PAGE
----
Into the bowl of a stand mixer with the tangzhong, add the soy milk (consider holding back 10 g of soy milk and adding later if this is the first time you’re making this), ground flax seed gel, salt, diastatic malt (optional) and levain. Mix and then break up the levain into many smaller pieces. Next add the flour. I like to use my spatula to mix until there aren’t many dry areas. Allow the flour to hydrate (fermentolyse) for 20-30 minutes. Mix on low speed and then medium speed until moderate gluten development this may take 5-10 mins. You may want to scrape the sides of the bowl during the first 5 minutes of mixing. Next drizzle in the toasted walnut oil a little at a time. Slow the mixer down to avoid splashing the oil at you. The dough may come apart, be patient, continue to mix until it comes together before drizzling in more oil. Once all the oil has been added and incorporated increase the speed gradually to medium. Mix at medium speed until the gluten is well developed, approximately 10 mins. You will want to check gluten development by windowpane during this time and stop mixing when you get a good windowpane. You should be able to pull a good windowpane, not quite as good as a white flour because the bran will interrupt the windowpane somewhat.

On the counter, shape the dough into a tight ball, cover in the bowl and ferment for 4-4.5 hours at 82ºF. There should be some rise visible at this stage.

You can next place the dough into the fridge to chill the dough for about 1.5 hours, this makes rolling the dough easier to shape. Remember, if you do so the final proof will take longer. Alternatively, you can do a cold retard in the fridge overnight, however, you may find that this increases the tang in your bread.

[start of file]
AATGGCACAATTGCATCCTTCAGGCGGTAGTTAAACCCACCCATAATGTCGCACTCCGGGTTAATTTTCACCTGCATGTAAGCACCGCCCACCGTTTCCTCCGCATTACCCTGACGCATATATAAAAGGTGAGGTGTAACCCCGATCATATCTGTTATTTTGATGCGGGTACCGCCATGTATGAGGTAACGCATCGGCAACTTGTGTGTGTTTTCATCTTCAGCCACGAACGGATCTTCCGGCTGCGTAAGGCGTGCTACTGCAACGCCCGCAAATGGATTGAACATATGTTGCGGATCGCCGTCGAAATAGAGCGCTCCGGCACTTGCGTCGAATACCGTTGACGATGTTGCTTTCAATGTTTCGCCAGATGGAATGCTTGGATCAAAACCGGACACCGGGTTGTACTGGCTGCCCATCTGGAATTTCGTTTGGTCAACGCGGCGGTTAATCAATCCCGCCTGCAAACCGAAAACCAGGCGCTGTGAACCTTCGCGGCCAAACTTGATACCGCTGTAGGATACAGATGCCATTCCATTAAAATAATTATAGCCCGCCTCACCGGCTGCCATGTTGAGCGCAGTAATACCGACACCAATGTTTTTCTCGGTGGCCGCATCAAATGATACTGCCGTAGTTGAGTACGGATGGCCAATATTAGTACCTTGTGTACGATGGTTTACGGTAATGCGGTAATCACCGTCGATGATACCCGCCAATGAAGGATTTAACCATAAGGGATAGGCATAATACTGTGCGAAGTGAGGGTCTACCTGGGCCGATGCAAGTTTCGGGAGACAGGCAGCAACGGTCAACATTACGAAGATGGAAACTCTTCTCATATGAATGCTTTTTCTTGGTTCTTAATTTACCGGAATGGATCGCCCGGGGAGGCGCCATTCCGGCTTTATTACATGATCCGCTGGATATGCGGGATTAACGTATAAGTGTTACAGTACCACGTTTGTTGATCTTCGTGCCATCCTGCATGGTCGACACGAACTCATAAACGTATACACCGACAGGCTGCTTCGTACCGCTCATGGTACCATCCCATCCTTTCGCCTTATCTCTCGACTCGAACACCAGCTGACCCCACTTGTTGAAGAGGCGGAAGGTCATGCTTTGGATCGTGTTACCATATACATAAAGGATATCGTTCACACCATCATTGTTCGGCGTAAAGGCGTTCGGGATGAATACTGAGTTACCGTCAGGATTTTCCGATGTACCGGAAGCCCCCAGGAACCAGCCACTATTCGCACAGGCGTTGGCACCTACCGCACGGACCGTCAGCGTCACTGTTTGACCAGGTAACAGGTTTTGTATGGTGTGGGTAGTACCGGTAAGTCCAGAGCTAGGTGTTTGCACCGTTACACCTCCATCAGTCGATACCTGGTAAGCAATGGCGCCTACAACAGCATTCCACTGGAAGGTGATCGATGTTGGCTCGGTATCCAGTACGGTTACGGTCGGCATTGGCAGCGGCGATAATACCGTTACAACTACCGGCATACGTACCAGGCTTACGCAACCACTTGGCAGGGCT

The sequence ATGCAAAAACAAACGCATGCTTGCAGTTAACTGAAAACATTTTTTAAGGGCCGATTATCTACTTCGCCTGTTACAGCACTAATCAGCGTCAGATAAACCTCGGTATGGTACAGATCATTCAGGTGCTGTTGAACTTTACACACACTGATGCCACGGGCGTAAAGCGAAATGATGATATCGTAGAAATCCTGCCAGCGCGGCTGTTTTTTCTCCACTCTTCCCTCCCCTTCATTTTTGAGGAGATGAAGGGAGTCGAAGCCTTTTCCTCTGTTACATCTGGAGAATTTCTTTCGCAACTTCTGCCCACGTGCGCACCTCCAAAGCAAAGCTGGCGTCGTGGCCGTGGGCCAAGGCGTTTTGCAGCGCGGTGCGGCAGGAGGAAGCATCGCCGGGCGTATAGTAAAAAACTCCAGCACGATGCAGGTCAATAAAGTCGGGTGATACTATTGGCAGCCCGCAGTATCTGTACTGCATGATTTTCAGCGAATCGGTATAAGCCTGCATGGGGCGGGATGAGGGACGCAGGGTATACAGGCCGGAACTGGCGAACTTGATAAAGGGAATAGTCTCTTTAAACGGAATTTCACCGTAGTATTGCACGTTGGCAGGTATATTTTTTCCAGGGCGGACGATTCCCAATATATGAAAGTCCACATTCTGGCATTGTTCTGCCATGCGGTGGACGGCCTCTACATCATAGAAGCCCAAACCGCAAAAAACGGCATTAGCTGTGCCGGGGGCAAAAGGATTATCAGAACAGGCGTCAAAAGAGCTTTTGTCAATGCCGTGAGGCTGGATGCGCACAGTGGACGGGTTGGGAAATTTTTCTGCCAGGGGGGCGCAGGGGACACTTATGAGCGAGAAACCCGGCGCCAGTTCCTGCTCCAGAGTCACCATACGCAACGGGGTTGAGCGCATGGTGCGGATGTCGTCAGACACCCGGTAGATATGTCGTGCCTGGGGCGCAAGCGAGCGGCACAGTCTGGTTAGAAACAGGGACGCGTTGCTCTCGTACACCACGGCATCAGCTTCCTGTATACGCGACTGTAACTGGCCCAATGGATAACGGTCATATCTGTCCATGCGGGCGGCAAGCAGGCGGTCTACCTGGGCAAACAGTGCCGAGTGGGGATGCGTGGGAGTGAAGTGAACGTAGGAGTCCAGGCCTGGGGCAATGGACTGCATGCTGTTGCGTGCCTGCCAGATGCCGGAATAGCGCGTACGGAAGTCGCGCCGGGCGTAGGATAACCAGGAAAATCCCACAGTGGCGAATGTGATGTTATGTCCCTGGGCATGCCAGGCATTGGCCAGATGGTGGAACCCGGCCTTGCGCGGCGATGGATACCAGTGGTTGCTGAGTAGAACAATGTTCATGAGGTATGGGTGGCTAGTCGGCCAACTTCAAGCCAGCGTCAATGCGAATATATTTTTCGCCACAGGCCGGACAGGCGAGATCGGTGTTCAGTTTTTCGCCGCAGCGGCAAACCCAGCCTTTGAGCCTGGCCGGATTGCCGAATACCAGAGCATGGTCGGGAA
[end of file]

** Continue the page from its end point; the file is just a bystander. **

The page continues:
Prepare your pans by greasing them or line with parchment paper. I used a muffin pan oiled with walnut oil.

Lightly flour the top of the dough. Scrape the dough out onto a clean counter top and divide it into six. I like to weigh them to have equal sized bun. Shape each tightly into a boule, allow to rest 5 mins. Flatten each boule, divide it into three pieces shaping each into a small boule. Place each set of three small boules into the muffin tin to bake into a three lobed bun.

Cover and let proof for 3-5 hours at a warm temperature. I proof at 82°F. You will need longer than 3-5 hours if you chilled your dough for shaping. I proof until the top of the dough comes to within 1 cm of the top edge of the pan.

Preheat the oven to 350°F. Prepare your cornstarch glaze.

Bake 30-35 mins for rolls.

Apply cornstarch glaze when the bread is done, then place back in oven for just 1 minute.

One change I would make next time other than adjust the timing which wasn’t great (I shaped far too early because I had to get out of the house) is that I would slightly reduce the milk by 5% or so as the dough was difficult to shape due to stickiness.  I wonder if the stickiness is in part from the flax seed gel used to replace the egg white.  I’d be curious to try this again going with my initial plan for aquafaba, but using a no salt added can of chickpeas.

In the end, these were delicious and had a great amount of nutty flavour.  It is impossible in my mind to replace the flavour from dairy fat, but these are delicious in their own way and much healthier using walnut oil, soy milk and flax seeds.  Someone might ask why I didn’t use vegan butter, the ones I looked at often had unhealthy fats in them such as coconut oil so I figured if I was going to make a vegan version of a milk bread it should be healthier if I was going to skip the dairy.  

My index of bakes